K-R-I-T Motor Car Company
|Genre||Touring cars, roadsters|
K-R-I-T (or simply "Krit") was a small automobile manufacturing company (1909–1916) based in Detroit, Michigan.
Its name probably originated from Kenneth Crittenden, who provided financial backing and helped design the cars. The emblem of the cars was a swastika (a symbol that was not yet associated with Nazism). Krit occupied two different sites during its history: the first one it took over from the Blomstrom car, and in 1911 moved to the works that had been used by R. M. Owen & Company who had moved to become Owen Magnetic. The cars were conventional 4-cylinder models and many were exported to Europe and Australia. The outbreak of World War I seriously damaged the company and it failed in 1915. A few cars were subsequently assembled from remaining parts.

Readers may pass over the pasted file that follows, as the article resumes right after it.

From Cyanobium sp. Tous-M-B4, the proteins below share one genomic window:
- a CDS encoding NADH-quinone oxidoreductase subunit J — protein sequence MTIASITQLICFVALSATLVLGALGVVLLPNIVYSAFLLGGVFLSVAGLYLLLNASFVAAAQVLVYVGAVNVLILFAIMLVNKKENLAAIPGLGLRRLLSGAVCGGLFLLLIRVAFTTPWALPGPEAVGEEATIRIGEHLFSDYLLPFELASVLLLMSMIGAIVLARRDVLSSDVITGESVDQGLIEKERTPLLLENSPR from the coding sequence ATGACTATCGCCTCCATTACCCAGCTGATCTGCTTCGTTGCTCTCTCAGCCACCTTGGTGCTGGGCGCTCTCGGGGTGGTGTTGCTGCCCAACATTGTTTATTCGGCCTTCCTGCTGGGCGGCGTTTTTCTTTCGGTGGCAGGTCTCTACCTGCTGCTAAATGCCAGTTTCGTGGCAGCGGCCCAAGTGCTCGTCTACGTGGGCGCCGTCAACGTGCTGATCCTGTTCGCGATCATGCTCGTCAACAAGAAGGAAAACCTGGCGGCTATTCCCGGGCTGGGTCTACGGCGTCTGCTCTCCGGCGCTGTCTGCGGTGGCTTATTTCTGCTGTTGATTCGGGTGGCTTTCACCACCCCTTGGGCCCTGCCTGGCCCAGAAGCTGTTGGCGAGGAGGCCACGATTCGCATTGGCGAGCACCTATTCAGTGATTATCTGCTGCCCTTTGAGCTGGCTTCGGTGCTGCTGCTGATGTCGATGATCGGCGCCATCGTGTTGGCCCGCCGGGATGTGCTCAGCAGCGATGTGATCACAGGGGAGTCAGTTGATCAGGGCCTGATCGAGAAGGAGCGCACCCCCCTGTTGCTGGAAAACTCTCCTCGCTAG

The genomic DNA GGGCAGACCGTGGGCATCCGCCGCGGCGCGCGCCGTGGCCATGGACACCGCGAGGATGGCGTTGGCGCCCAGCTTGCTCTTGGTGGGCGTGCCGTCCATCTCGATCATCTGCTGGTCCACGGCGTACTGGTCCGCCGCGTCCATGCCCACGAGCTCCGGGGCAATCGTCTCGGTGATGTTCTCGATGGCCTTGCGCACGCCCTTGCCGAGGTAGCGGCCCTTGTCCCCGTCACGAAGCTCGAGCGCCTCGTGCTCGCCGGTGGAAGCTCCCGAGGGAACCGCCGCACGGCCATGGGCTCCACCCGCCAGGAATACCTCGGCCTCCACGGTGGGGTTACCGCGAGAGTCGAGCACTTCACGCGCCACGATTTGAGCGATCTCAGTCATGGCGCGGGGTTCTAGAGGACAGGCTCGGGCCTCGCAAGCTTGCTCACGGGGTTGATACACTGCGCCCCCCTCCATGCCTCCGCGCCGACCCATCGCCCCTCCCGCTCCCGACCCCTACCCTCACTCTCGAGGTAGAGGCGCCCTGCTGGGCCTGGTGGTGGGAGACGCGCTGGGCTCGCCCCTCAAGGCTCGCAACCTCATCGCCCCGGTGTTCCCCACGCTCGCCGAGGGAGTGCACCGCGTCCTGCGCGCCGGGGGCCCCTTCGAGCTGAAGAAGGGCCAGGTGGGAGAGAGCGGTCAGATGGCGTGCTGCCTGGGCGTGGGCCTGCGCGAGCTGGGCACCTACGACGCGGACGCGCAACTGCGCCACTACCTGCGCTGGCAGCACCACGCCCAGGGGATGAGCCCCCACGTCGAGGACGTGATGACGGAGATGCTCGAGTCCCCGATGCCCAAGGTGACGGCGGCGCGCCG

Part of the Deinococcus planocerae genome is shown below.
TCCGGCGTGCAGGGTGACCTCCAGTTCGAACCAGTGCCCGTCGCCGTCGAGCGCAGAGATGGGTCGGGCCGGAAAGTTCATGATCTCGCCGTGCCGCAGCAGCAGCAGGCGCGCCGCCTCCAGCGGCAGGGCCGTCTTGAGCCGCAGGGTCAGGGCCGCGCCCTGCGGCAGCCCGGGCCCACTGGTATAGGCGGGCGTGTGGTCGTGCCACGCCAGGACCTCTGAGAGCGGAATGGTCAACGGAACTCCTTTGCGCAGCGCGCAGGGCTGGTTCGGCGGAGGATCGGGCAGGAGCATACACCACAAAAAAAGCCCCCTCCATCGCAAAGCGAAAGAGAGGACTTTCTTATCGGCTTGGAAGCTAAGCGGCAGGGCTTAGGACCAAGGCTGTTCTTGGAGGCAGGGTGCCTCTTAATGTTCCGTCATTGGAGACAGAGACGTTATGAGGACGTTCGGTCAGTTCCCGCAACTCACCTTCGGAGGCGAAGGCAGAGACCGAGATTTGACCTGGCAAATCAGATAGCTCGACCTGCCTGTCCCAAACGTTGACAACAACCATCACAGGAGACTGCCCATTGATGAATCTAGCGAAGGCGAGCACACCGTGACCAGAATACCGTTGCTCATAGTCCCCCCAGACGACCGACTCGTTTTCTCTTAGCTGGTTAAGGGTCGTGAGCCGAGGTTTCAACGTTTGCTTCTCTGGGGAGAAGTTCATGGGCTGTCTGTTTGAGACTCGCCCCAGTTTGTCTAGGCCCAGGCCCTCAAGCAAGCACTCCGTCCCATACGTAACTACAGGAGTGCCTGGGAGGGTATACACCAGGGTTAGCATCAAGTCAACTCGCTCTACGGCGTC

- 1913 K-R-I-T "KT" 5-Passenger Touring at the National Automobile Museum.
- Imperial Automobile Company. Pawtucket, Rhode Island: The Automobile Journal Publishing Co. 1912.
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